DVD Extras (included with season 2):
The main premise of the series is then spectacularly demonstrated as the sliders cross from one world to another. Nice one. Season One has been consistently generous with providing the necessary effects for this process.
The episode takes some time to slowly reveal the premise of the adventure at hand, mostly because there is just so much fun to be had with it. Our four series regulars sink their teeth into it, and deliver their usual charm and chemistry. This time they are aided by recurring minor character Gomez Calhoun who once more is there to greet them at this world's most convenient hotel. William Sasso makes his second appearance as Gomez here, gelling well enough with the rest of the cast to create a bit of a break-out performance and become more memorable to the show's audience. Thus his future longevity was well deserved.
Some of the other supporting characters in the story seem a bit more like caricatures than real people, but perhaps that's not too uncommon for the show-biz background that most of them spring from. One trusts that Tracy Tormé's connections to that world via his father Mel Tormé give him enough insight into the reality of such a world. Captain Jack Brim seems to have a personality so loud it was designed to sell itself in 30 seconds on cue like clockwork, yet Jack has a scene of being actively concerned for Rembrandt that goes a long way to balancing his character. Nice.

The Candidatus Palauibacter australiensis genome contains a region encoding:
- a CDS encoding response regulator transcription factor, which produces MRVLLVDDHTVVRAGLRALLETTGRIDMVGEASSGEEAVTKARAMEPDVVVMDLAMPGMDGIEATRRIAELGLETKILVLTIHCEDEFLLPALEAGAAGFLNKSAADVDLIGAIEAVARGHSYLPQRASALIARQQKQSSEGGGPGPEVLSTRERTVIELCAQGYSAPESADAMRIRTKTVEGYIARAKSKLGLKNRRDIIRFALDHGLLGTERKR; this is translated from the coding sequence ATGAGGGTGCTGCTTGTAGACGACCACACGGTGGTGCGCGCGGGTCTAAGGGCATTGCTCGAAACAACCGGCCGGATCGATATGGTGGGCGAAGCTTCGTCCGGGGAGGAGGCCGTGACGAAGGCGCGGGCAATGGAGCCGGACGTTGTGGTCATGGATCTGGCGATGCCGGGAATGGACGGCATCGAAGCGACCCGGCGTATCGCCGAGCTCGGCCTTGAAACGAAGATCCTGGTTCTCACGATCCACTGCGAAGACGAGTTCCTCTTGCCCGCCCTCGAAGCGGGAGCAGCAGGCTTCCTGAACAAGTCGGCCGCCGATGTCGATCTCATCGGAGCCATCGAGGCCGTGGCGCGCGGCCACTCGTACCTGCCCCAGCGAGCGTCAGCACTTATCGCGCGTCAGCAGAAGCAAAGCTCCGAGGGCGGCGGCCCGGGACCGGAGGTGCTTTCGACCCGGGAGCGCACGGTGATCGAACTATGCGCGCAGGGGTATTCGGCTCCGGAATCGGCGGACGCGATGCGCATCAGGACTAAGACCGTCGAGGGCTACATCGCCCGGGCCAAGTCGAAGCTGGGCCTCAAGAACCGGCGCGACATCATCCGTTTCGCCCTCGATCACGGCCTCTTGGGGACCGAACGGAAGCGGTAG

Maurice Fish, one of Rembrandt's former "Spinning Tops" background singers, is also back to give the plot a bit of jeopardy. This he does, while he and Rembrandt pile as much laughter as possible into their scenes, dark humour though it may be. There is more to say about how things get resolved, but as usual such spoilers are saved for the In-depth Analysis version of this review.
The real drama sustaining interest in this episode concerns Rembrandt living out his career fantasy through his double's identity, and kudos must go to the creativity of the production team in bringing that to the screen. Their choices bring extra subtleties to an excellent show.
The concert itself is a good length on the screen, with excellent supporting cutaways to the three other Sliders on the sidelines highlighting and deepening the drama for the audience. Rembrandt's music is enjoyable, without being overbearing as his solo was at the end of the pilot story. This story has a very satisfying and moving finish, and feels like one of the better accomplishments of their first season adventures. Very nice for a late-season story leading into the finale.....
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